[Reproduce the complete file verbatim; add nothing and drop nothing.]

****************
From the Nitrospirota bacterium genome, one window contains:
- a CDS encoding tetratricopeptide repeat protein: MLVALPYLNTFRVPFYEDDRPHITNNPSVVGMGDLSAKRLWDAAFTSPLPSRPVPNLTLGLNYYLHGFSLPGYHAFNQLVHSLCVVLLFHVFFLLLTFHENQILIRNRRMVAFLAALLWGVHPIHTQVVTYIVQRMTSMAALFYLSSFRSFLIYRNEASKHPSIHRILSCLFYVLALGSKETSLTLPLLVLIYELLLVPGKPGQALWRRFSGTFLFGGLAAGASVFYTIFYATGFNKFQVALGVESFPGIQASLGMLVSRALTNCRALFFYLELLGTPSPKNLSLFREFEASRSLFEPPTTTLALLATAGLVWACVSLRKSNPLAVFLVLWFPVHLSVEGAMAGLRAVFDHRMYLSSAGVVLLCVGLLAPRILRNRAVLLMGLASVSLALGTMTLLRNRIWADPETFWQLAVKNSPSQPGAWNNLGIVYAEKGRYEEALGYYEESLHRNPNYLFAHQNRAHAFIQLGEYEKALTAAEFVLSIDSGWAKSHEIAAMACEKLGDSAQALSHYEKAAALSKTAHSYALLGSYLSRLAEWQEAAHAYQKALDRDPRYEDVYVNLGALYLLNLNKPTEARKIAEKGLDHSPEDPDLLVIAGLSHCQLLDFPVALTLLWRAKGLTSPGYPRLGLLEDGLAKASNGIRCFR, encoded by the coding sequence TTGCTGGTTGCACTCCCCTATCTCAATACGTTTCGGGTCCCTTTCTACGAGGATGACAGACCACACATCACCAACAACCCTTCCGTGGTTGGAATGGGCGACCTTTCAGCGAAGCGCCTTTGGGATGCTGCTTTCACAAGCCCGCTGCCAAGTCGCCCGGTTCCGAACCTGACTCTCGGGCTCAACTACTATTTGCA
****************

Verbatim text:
From the Nitrospirota bacterium genome, one window contains:
- a CDS encoding tetratricopeptide repeat protein: MLVALPYLNTFRVPFYEDDRPHITNNPSVVGMGDLSAKRLWDAAFTSPLPSRPVPNLTLGLNYYLHGFSLPGYHAFNQLVHSLCVVLLFHVFFLLLTFHENQILIRNRRMVAFLAALLWGVHPIHTQVVTYIVQRMTSMAALFYLSSFRSFLIYRNEASKHPSIHRILSCLFYVLALGSKETSLTLPLLVLIYELLLVPGKPGQALWRRFSGTFLFGGLAAGASVFYTIFYATGFNKFQVALGVESFPGIQASLGMLVSRALTNCRALFFYLELLGTPSPKNLSLFREFEASRSLFEPPTTTLALLATAGLVWACVSLRKSNPLAVFLVLWFPVHLSVEGAMAGLRAVFDHRMYLSSAGVVLLCVGLLAPRILRNRAVLLMGLASVSLALGTMTLLRNRIWADPETFWQLAVKNSPSQPGAWNNLGIVYAEKGRYEEALGYYEESLHRNPNYLFAHQNRAHAFIQLGEYEKALTAAEFVLSIDSGWAKSHEIAAMACEKLGDSAQALSHYEKAAALSKTAHSYALLGSYLSRLAEWQEAAHAYQKALDRDPRYEDVYVNLGALYLLNLNKPTEARKIAEKGLDHSPEDPDLLVIAGLSHCQLLDFPVALTLLWRAKGLTSPGYPRLGLLEDGLAKASNGIRCFR, encoded by the coding sequence TTGCTGGTTGCACTCCCCTATCTCAATACGTTTCGGGTCCCTTTCTACGAGGATGACAGACCACACATCACCAACAACCCTTCCGTGGTTGGAATGGGCGACCTTTCAGCGAAGCGCCTTTGGGATGCTGCTTTCACAAGCCCGCTGCCAAGTCGCCCGGTTCCGAACCTGACTCTCGGGCTCAACTACTATTTGCA